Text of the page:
World Vision International

World Book Day

UNESCO’s World Book and Copyright Day is an opportunity to recognise the power of books to change lives for the better.

On April 23, 2019, the world will come together to celebrate World Book Day and Copyright Day. This year's theme, "celebrates literature and reading, while focusing particularly on the importance of enhancing and protecting Indigenous languages."

Developing literacy skills in the early years is crucial to a child’s success in school and later in life. World Vision works with communities and families to ensure that all children – including the most vulnerable – have access to an abundance of reading materials in order to become fluent readers who understand what they read.

World Vision supports children to have the opportunity to learn first in their mother language as a means of promoting education that is more comprehensible, as well as more valued by students, parents and communities. We believe the use of mother tongue-based instruction leads to improved educational outcomes, makes a vital contribution to global citizenship by promoting intercultural connections, and supports the overall viability of the Sustainable Development Goals. 

Learn more about how World Vision supports communities to ensure that children have access to books in order to build their literacy skills:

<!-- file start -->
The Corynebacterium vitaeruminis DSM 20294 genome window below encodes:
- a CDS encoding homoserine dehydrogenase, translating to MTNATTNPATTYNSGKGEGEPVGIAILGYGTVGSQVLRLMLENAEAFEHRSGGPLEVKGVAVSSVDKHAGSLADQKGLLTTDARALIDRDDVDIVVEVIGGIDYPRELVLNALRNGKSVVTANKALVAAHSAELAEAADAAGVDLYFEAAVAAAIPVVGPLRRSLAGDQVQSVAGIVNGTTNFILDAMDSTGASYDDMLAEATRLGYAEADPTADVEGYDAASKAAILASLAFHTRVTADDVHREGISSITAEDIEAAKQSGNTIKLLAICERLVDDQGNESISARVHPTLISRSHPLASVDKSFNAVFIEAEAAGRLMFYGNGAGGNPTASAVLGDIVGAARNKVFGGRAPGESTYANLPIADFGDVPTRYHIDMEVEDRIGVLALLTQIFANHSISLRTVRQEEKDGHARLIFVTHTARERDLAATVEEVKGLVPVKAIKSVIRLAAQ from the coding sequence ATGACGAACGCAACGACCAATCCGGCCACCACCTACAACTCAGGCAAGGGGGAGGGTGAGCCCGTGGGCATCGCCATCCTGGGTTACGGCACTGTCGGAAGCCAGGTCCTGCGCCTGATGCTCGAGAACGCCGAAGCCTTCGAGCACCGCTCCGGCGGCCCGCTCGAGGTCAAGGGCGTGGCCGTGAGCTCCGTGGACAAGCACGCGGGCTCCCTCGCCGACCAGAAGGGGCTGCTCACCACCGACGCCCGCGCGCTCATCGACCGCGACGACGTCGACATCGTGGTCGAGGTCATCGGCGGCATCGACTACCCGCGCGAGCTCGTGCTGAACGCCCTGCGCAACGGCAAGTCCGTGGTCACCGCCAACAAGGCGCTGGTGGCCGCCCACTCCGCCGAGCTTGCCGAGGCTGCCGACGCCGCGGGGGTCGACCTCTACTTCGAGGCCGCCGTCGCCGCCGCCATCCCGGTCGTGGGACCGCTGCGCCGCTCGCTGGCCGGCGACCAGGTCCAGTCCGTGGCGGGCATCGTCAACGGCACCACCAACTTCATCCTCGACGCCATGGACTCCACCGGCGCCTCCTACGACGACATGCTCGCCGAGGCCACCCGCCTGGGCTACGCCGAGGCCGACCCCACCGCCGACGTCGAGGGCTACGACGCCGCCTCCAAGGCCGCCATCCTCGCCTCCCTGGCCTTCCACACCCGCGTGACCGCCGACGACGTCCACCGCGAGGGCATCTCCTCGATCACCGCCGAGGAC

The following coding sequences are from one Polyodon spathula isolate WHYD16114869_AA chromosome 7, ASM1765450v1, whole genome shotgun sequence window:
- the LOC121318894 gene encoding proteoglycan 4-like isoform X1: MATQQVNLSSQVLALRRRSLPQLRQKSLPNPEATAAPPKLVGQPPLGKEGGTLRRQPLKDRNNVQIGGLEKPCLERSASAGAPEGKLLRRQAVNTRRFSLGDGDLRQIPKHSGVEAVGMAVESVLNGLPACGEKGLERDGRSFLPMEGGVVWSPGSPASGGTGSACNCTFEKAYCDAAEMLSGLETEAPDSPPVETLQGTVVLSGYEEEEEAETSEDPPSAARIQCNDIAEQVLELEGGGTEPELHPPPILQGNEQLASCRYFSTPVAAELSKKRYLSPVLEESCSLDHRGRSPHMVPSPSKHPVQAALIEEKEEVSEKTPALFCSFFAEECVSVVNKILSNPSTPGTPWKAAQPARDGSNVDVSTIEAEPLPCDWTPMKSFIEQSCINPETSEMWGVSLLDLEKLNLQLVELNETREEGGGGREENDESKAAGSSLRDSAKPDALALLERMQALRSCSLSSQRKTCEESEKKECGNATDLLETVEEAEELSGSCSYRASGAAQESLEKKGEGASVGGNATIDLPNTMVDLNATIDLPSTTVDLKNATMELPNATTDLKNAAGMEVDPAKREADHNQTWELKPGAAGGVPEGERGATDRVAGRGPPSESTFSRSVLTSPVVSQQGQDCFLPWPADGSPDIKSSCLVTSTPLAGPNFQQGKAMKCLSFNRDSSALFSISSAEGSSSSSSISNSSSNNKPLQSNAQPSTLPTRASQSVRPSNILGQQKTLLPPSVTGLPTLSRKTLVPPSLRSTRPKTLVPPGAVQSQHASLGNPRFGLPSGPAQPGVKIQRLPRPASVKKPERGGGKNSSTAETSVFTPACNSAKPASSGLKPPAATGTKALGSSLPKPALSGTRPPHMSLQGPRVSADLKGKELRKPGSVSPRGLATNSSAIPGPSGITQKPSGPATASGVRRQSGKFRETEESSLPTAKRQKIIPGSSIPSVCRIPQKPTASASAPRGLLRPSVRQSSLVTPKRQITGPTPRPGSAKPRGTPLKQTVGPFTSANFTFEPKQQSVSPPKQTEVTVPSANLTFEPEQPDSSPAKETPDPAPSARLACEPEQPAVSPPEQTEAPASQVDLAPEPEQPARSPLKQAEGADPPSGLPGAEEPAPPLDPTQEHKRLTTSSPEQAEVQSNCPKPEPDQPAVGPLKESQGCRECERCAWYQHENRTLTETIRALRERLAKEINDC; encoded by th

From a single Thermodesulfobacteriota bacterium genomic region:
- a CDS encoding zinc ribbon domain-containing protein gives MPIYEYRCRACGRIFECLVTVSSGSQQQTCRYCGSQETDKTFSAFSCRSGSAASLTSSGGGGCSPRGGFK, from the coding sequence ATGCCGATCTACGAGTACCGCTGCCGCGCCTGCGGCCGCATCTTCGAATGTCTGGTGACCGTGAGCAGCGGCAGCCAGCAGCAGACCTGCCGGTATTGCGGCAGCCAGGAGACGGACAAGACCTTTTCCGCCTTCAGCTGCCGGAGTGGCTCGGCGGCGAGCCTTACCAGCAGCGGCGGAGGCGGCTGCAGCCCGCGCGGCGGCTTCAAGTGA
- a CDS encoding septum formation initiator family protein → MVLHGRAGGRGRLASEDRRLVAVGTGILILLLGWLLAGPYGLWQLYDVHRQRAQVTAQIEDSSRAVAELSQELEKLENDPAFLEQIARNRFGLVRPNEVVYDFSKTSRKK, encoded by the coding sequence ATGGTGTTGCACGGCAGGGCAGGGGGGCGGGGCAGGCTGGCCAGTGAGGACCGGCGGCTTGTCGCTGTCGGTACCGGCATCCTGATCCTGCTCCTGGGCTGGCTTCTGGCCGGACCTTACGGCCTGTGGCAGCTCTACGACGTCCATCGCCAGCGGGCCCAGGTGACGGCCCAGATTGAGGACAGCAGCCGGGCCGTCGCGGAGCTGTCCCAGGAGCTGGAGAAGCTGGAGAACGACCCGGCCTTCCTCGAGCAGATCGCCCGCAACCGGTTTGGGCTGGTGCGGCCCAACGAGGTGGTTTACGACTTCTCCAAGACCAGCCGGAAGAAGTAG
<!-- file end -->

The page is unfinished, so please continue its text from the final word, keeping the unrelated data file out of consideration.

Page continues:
The facts: reading matters

  • Children are more likely to enroll and succeed in school when they're instructed in their mother tongue. [4]
  • If all students in low income countries left school with basic reading skills, 171 million people could be lifted out of poverty, which would be equivalent to a 12% cut in world poverty.[2]
  • Globally, one year of school increases earnings by 10% on average.[3]
  • Children’s first language is the optimal language for literacy and learning throughout primary school, but many educational systems around the world teach children the national language or one not spoken at home.[4]

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[1] Benson, C. (2002). Real and potential benefits of bilingual progammes in developing countries. International Journal of Bilingual Education and Bilingualism, 5 (6), 303-317.
[2] UNESCO Global Monitoring Report 2013/2014 pg. 18
[3] Ibid
[4] UNESCO (2008a). Mother Tongue Matters: Local Language as a Key to Effective Learning. Paris: UNESCO.